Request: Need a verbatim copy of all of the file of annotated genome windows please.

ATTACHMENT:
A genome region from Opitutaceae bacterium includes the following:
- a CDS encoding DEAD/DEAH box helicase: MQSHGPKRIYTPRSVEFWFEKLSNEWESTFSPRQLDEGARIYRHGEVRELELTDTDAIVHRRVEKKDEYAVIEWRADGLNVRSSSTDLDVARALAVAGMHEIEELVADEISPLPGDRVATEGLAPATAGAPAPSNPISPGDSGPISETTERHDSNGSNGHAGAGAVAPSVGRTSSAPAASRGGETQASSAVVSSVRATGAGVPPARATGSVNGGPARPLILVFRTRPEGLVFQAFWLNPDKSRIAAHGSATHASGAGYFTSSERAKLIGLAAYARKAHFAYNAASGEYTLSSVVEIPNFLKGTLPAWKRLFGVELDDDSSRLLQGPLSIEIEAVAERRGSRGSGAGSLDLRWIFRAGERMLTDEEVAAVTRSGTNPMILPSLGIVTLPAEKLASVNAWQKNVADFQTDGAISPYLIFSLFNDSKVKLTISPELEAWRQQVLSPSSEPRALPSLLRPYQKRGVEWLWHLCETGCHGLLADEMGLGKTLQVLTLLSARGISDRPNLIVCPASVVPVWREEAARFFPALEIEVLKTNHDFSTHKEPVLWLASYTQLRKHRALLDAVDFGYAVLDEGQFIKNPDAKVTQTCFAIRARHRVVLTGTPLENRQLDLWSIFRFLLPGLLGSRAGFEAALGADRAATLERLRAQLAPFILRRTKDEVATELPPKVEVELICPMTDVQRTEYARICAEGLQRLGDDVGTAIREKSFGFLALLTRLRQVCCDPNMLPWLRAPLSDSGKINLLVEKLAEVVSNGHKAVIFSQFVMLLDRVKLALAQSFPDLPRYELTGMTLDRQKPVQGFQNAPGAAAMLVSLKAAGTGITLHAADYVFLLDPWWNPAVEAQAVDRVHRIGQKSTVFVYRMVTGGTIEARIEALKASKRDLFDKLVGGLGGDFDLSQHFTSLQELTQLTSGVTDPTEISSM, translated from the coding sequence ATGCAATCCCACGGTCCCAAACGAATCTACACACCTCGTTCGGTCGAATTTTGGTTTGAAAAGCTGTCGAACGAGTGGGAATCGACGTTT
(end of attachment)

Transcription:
A genome region from Opitutaceae bacterium includes the following:
- a CDS encoding DEAD/DEAH box helicase: MQSHGPKRIYTPRSVEFWFEKLSNEWESTFSPRQLDEGARIYRHGEVRELELTDTDAIVHRRVEKKDEYAVIEWRADGLNVRSSSTDLDVARALAVAGMHEIEELVADEISPLPGDRVATEGLAPATAGAPAPSNPISPGDSGPISETTERHDSNGSNGHAGAGAVAPSVGRTSSAPAASRGGETQASSAVVSSVRATGAGVPPARATGSVNGGPARPLILVFRTRPEGLVFQAFWLNPDKSRIAAHGSATHASGAGYFTSSERAKLIGLAAYARKAHFAYNAASGEYTLSSVVEIPNFLKGTLPAWKRLFGVELDDDSSRLLQGPLSIEIEAVAERRGSRGSGAGSLDLRWIFRAGERMLTDEEVAAVTRSGTNPMILPSLGIVTLPAEKLASVNAWQKNVADFQTDGAISPYLIFSLFNDSKVKLTISPELEAWRQQVLSPSSEPRALPSLLRPYQKRGVEWLWHLCETGCHGLLADEMGLGKTLQVLTLLSARGISDRPNLIVCPASVVPVWREEAARFFPALEIEVLKTNHDFSTHKEPVLWLASYTQLRKHRALLDAVDFGYAVLDEGQFIKNPDAKVTQTCFAIRARHRVVLTGTPLENRQLDLWSIFRFLLPGLLGSRAGFEAALGADRAATLERLRAQLAPFILRRTKDEVATELPPKVEVELICPMTDVQRTEYARICAEGLQRLGDDVGTAIREKSFGFLALLTRLRQVCCDPNMLPWLRAPLSDSGKINLLVEKLAEVVSNGHKAVIFSQFVMLLDRVKLALAQSFPDLPRYELTGMTLDRQKPVQGFQNAPGAAAMLVSLKAAGTGITLHAADYVFLLDPWWNPAVEAQAVDRVHRIGQKSTVFVYRMVTGGTIEARIEALKASKRDLFDKLVGGLGGDFDLSQHFTSLQELTQLTSGVTDPTEISSM, translated from the coding sequence ATGCAATCCCACGGTCCCAAACGAATCTACACACCTCGTTCGGTCGAATTTTGGTTTGAAAAGCTGTCGAACGAGTGGGAATCGACGTTT